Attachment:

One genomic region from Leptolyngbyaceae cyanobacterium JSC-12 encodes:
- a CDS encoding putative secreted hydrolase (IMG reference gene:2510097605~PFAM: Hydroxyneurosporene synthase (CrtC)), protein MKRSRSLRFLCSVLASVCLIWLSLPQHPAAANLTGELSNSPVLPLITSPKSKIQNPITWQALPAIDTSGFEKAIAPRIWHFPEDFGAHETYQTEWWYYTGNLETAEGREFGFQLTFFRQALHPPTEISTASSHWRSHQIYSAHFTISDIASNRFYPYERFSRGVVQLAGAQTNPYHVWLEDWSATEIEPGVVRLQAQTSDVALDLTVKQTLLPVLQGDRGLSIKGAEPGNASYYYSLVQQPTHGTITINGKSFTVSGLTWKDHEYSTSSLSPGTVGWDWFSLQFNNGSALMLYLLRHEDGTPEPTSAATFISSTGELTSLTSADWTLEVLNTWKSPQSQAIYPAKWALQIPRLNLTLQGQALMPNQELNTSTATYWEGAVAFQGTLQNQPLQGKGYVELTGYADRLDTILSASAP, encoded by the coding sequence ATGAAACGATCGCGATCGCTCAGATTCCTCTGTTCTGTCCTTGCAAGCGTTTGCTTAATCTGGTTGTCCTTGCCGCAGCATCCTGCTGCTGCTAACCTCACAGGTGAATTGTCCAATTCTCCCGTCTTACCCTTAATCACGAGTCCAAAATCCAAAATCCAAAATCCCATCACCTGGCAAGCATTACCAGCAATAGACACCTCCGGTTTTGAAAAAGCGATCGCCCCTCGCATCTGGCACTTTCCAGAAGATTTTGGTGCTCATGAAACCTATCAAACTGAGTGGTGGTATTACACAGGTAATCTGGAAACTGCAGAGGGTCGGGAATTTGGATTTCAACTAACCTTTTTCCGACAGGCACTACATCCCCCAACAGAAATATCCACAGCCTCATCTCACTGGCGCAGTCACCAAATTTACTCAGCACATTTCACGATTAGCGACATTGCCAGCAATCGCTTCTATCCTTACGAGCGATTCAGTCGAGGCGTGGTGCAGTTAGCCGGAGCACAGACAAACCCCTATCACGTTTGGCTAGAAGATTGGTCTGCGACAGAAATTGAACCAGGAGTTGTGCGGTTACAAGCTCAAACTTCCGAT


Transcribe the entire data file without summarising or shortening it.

One genomic region from Leptolyngbyaceae cyanobacterium JSC-12 encodes:
- a CDS encoding putative secreted hydrolase (IMG reference gene:2510097605~PFAM: Hydroxyneurosporene synthase (CrtC)), protein MKRSRSLRFLCSVLASVCLIWLSLPQHPAAANLTGELSNSPVLPLITSPKSKIQNPITWQALPAIDTSGFEKAIAPRIWHFPEDFGAHETYQTEWWYYTGNLETAEGREFGFQLTFFRQALHPPTEISTASSHWRSHQIYSAHFTISDIASNRFYPYERFSRGVVQLAGAQTNPYHVWLEDWSATEIEPGVVRLQAQTSDVALDLTVKQTLLPVLQGDRGLSIKGAEPGNASYYYSLVQQPTHGTITINGKSFTVSGLTWKDHEYSTSSLSPGTVGWDWFSLQFNNGSALMLYLLRHEDGTPEPTSAATFISSTGELTSLTSADWTLEVLNTWKSPQSQAIYPAKWALQIPRLNLTLQGQALMPNQELNTSTATYWEGAVAFQGTLQNQPLQGKGYVELTGYADRLDTILSASAP, encoded by the coding sequence ATGAAACGATCGCGATCGCTCAGATTCCTCTGTTCTGTCCTTGCAAGCGTTTGCTTAATCTGGTTGTCCTTGCCGCAGCATCCTGCTGCTGCTAACCTCACAGGTGAATTGTCCAATTCTCCCGTCTTACCCTTAATCACGAGTCCAAAATCCAAAATCCAAAATCCCATCACCTGGCAAGCATTACCAGCAATAGACACCTCCGGTTTTGAAAAAGCGATCGCCCCTCGCATCTGGCACTTTCCAGAAGATTTTGGTGCTCATGAAACCTATCAAACTGAGTGGTGGTATTACACAGGTAATCTGGAAACTGCAGAGGGTCGGGAATTTGGATTTCAACTAACCTTTTTCCGACAGGCACTACATCCCCCAACAGAAATATCCACAGCCTCATCTCACTGGCGCAGTCACCAAATTTACTCAGCACATTTCACGATTAGCGACATTGCCAGCAATCGCTTCTATCCTTACGAGCGATTCAGTCGAGGCGTGGTGCAGTTAGCCGGAGCACAGACAAACCCCTATCACGTTTGGCTAGAAGATTGGTCTGCGACAGAAATTGAACCAGGAGTTGTGCGGTTACAAGCTCAAACTTCCGAT